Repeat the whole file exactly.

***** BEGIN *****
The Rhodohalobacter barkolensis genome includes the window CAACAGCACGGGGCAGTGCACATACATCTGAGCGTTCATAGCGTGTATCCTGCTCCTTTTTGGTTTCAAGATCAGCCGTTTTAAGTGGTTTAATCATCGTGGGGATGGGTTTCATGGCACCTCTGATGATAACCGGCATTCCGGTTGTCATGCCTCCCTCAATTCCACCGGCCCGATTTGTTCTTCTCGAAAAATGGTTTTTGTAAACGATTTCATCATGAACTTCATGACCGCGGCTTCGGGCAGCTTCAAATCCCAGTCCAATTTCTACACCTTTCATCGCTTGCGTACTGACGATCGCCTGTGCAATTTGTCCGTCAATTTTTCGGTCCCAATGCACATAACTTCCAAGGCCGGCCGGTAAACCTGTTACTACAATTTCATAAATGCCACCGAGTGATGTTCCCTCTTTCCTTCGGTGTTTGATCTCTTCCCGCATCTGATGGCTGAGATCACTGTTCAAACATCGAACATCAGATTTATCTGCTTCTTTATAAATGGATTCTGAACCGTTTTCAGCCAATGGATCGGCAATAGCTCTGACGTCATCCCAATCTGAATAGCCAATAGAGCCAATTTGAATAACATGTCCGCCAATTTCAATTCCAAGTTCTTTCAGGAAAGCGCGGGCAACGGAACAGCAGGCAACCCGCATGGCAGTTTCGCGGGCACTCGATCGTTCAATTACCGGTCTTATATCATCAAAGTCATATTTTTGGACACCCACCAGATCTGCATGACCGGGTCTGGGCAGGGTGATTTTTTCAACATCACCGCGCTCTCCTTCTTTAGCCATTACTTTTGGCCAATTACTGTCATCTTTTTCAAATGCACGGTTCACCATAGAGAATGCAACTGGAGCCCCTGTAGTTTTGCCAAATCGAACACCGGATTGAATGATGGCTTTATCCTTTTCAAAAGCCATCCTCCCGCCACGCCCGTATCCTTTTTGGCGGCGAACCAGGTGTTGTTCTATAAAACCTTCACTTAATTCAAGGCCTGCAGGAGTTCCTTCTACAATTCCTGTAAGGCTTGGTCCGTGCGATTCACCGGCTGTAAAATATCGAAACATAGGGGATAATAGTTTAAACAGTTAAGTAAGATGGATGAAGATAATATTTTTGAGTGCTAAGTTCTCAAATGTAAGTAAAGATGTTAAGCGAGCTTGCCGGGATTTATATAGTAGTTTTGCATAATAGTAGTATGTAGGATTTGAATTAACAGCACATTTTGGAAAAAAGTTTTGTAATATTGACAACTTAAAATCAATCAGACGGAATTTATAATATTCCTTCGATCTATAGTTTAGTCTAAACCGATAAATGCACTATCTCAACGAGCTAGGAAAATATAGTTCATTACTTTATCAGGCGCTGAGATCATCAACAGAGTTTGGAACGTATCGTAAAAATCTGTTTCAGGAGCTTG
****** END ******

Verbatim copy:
The Rhodohalobacter barkolensis genome includes the window CAACAGCACGGGGCAGTGCACATACATCTGAGCGTTCATAGCGTGTATCCTGCTCCTTTTTGGTTTCAAGATCAGCCGTTTTAAGTGGTTTAATCATCGTGGGGATGGGTTTCATGGCACCTCTGATGATAACCGGCATTCCGGTTGTCATGCCTCCCTCAATTCCACCGGCCCGATTTGTTCTTCTCGAAAAATGGTTTTTGTAAACGATTTCATCATGAACTTCATGACCGCGGCTTCGGGCAGCTTCAAATCCCAGTCCAATTTCTACACCTTTCATCGCTTGCGTACTGACGATCGCCTGTGCAATTTGTCCGTCAATTTTTCGGTCCCAATGCACATAACTTCCAAGGCCGGCCGGTAAACCTGTTACTACAATTTCATAAATGCCACCGAGTGATGTTCCCTCTTTCCTTCGGTGTTTGATCTCTTCCCGCATCTGATGGCTGAGATCACTGTTCAAACATCGAACATCAGATTTATCTGCTTCTTTATAAATGGATTCTGAACCGTTTTCAGCCAATGGATCGGCAATAGCTCTGACGTCATCCCAATCTGAATAGCCAATAGAGCCAATTTGAATAACATGTCCGCCAATTTCAATTCCAAGTTCTTTCAGGAAAGCGCGGGCAACGGAACAGCAGGCAACCCGCATGGCAGTTTCGCGGGCACTCGATCGTTCAATTACCGGTCTTATATCATCAAAGTCATATTTTTGGACACCCACCAGATCTGCATGACCGGGTCTGGGCAGGGTGATTTTTTCAACATCACCGCGCTCTCCTTCTTTAGCCATTACTTTTGGCCAATTACTGTCATCTTTTTCAAATGCACGGTTCACCATAGAGAATGCAACTGGAGCCCCTGTAGTTTTGCCAAATCGAACACCGGATTGAATGATGGCTTTATCCTTTTCAAAAGCCATCCTCCCGCCACGCCCGTATCCTTTTTGGCGGCGAACCAGGTGTTGTTCTATAAAACCTTCACTTAATTCAAGGCCTGCAGGAGTTCCTTCTACAATTCCTGTAAGGCTTGGTCCGTGCGATTCACCGGCTGTAAAATATCGAAACATAGGGGATAATAGTTTAAACAGTTAAGTAAGATGGATGAAGATAATATTTTTGAGTGCTAAGTTCTCAAATGTAAGTAAAGATGTTAAGCGAGCTTGCCGGGATTTATATAGTAGTTTTGCATAATAGTAGTATGTAGGATTTGAATTAACAGCACATTTTGGAAAAAAGTTTTGTAATATTGACAACTTAAAATCAATCAGACGGAATTTATAATATTCCTTCGATCTATAGTTTAGTCTAAACCGATAAATGCACTATCTCAACGAGCTAGGAAAATATAGTTCATTACTTTATCAGGCGCTGAGATCATCAACAGAGTTTGGAACGTATCGTAAAAATCTGTTTCAGGAGCTTG